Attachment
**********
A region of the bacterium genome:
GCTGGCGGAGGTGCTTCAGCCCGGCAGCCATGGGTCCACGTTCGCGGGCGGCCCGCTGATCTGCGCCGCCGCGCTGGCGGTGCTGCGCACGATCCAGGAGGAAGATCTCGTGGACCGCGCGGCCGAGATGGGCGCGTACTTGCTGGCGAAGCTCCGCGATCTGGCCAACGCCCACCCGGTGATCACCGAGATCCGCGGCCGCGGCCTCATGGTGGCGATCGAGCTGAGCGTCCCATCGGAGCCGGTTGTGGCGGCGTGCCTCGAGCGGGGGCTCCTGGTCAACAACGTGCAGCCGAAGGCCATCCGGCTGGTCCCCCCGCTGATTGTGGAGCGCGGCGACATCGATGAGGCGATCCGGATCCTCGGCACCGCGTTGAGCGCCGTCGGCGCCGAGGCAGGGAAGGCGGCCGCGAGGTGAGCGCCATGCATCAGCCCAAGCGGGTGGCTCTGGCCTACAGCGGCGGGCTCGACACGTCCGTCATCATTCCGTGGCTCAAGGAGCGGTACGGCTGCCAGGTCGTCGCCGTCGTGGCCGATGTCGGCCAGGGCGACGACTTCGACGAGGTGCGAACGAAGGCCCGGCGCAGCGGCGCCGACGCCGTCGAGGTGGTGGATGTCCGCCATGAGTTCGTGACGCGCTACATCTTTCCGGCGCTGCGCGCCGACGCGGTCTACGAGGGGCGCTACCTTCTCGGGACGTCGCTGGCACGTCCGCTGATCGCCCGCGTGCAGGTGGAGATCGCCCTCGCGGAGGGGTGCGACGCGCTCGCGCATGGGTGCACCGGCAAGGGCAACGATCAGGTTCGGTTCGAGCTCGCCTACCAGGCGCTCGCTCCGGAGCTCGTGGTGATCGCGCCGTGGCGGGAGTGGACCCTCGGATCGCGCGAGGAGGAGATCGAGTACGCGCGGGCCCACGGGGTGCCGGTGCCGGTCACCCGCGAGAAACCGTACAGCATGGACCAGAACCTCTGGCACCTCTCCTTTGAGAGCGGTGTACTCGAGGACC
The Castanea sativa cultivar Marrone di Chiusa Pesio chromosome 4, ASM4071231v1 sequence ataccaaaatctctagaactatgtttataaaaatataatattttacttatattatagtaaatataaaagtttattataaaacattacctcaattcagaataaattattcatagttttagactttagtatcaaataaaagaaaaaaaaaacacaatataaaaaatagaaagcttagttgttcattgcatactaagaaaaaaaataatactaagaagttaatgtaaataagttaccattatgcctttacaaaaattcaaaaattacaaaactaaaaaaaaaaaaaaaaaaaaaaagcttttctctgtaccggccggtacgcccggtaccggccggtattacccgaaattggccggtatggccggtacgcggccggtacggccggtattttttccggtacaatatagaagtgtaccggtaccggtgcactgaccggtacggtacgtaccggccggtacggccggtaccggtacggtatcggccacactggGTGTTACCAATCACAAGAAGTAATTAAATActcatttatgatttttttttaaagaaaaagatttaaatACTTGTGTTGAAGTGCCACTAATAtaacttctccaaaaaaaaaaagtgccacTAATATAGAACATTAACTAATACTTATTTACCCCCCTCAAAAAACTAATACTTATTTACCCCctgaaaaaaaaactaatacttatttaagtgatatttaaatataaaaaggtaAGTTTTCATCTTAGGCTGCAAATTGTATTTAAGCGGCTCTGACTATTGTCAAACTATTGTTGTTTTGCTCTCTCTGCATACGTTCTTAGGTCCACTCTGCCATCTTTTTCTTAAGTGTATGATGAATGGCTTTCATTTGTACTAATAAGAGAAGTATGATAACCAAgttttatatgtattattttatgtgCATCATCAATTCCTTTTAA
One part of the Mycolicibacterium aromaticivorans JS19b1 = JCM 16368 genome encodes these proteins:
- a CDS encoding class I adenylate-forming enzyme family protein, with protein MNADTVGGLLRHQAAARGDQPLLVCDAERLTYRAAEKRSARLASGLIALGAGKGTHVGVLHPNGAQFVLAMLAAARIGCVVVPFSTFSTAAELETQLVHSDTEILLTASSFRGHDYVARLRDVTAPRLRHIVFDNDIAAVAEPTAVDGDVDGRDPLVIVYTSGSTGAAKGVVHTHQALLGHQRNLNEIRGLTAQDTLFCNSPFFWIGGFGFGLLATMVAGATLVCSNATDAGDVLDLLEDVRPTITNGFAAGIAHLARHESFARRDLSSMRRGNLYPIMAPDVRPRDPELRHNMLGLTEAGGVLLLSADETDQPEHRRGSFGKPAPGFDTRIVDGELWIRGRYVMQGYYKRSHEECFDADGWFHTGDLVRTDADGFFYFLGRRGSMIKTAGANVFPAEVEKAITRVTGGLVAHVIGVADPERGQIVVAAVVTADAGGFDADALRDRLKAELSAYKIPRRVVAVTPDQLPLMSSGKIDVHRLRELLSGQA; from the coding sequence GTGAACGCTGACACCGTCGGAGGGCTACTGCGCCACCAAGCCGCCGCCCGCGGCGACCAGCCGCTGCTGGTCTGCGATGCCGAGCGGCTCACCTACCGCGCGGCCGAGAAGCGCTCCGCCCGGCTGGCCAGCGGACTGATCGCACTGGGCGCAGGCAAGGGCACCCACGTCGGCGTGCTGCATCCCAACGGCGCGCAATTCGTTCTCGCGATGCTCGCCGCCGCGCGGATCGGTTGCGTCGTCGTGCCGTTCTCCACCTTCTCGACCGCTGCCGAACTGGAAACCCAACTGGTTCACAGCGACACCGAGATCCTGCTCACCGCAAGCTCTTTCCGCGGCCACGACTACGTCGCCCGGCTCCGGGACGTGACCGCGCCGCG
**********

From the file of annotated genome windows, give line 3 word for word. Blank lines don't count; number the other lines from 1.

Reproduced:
The Castanea sativa cultivar Marrone di Chiusa Pesio chromosome 4, ASM4071231v1 sequence ataccaaaatctctagaactatgtttataaaaatataatattttacttatattatagtaaatataaaagtttattataaaacattacctcaattcagaataaattattcatagttttagactttagtatcaaataaaagaaaaaaaaaacacaatataaaaaatagaaagcttagttgttcattgcatactaagaaaaaaaataatactaagaagttaatgtaaataagttaccattatgcctttacaaaaattcaaaaattacaaaactaaaaaaaaaaaaaaaaaaaaaaagcttttctctgtaccggccggtacgcccggtaccggccggtattacccgaaattggccggtatggccggtacgcggccggtacggccggtattttttccggtacaatatagaagtgtaccggtaccggtgcactgaccggtacggtacgtaccggccggtacggccggtaccggtacggtatcggccacactggGTGTTACCAATCACAAGAAGTAATTAAATActcatttatgatttttttttaaagaaaaagatttaaatACTTGTGTTGAAGTGCCACTAATAtaacttctccaaaaaaaaaaagtgccacTAATATAGAACATTAACTAATACTTATTTACCCCCCTCAAAAAACTAATACTTATTTACCCCctgaaaaaaaaactaatacttatttaagtgatatttaaatataaaaaggtaAGTTTTCATCTTAGGCTGCAAATTGTATTTAAGCGGCTCTGACTATTGTCAAACTATTGTTGTTTTGCTCTCTCTGCATACGTTCTTAGGTCCACTCTGCCATCTTTTTCTTAAGTGTATGATGAATGGCTTTCATTTGTACTAATAAGAGAAGTATGATAACCAAgttttatatgtattattttatgtgCATCATCAATTCCTTTTAA